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Early Care & Education

Since its inception, BCDI-Wisconsin has been dedicated to supporting the development of high-quality, accessible, affordable and aligned system of early care and education for children from birth through age eight. These years are critical to the socio-emotional and educational success of students, particularly students of color, because they provide the foundation for all subsequent learning and development. 


Early care and education provides a strong foundation for future success. As a collaborator with the statewide Quality Rating and Improvement System (YoungStar) BCDI-Wisconsin is recognized by the Department of Children and Families as an organization that child-care providers can join and receive credit for being a member.

In our program and policy work, BCDI-Wisconsin. supports state and local efforts to provide Black children with access to quality early child-care and education by promoting efforts to create a strong and supported early childhood workforce. Knowing that family engagement in early care and education is critical, BCDI-Milwaukee works alongside state agencies and has resources to provide training and technical assistance to early care and education providers in our community.

BCDI-Wisconsin supports the State of Wisconsin’s efforts to promote developmentally and culturally appropriate standards, curriculum, instruction and assessment that are aligned within and across the early childhood to early grades continuum. 

It is critical for early child-care education and higher education to unite around the priority area of effective teaching.  In early education, we know that effective teaching and high-quality instruction is a central component of a child’s outcomes.


Consistent access to effective teachers and leaders can help to ameliorate the effects of the opportunity gap and provide particularly strong benefits for children from disinvested communities.[i]  

[1] Kagan, S. L., Kauerz, K., & Tarrant, K. (2008). The early care and education teaching workforce: At the fulcrum. New York, NY: Teachers College Press. See also Julia Coffman and Melinda Green’s brief Reaching for Quality: Lessons from New Jersey on Raising Preschool Teacher Qualifications While Maintaining Workforce Diversity.  On the web at:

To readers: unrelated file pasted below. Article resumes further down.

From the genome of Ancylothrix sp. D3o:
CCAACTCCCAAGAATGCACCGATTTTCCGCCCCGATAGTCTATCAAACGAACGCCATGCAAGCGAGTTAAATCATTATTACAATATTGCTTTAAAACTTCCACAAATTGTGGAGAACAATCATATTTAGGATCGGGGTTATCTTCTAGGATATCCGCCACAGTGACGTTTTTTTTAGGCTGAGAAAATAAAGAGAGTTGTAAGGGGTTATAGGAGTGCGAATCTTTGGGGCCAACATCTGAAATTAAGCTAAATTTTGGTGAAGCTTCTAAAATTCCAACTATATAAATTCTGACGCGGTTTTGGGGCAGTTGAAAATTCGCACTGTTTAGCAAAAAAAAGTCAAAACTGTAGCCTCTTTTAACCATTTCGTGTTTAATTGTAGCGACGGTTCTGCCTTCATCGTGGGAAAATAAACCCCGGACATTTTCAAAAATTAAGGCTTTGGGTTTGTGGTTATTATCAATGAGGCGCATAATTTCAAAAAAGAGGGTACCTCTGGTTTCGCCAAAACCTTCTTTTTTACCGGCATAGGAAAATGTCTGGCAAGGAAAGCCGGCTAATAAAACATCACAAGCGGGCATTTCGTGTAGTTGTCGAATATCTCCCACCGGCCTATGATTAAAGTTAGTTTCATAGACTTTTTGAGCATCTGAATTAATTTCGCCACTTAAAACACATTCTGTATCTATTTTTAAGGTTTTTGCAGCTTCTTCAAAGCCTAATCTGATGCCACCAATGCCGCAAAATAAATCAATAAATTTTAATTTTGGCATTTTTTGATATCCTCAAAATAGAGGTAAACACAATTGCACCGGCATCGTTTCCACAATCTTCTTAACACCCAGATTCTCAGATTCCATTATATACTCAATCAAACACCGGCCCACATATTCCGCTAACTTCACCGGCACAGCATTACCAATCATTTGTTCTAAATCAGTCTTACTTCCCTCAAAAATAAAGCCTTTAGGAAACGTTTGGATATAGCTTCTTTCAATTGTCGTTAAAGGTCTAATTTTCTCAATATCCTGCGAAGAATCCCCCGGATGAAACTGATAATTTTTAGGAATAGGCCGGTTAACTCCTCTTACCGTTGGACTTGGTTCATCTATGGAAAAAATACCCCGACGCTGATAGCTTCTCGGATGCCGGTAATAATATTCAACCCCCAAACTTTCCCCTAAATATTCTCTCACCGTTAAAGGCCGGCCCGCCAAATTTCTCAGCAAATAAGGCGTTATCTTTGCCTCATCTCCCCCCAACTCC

To increase and equitably distribute quality across the birth through eight range BCDI-Wisconsin focuses on: 

  • Supporting specific efforts to recruit, professionally prepare, compensate and retain a well-qualified workforce across multiple birth through eight settings, including family and center-based child-care as well as public and charter schools

  • Commitments to ensuring cultural and racial diversity in the workforce, which has decreased, even while the population of children has grown increasingly more diverse[1] 

  • Supporting the revision of the states QRIS (Quality Rating and Improvement Systems) to be more culturally responsive and to focus on the “Quality” and the “Improvement” as they are on the “Rating”

  • Encouraging the development of culturally, linguistically and developmentally appropriate assessment for young children and the classrooms in which they learn

  • Encouraging public higher education to embed professional development opportunities that support a deeper understanding of families’ race and culture, and explicitly teach teachers from all backgrounds how to develop and strengthen relationships with parents and the community.

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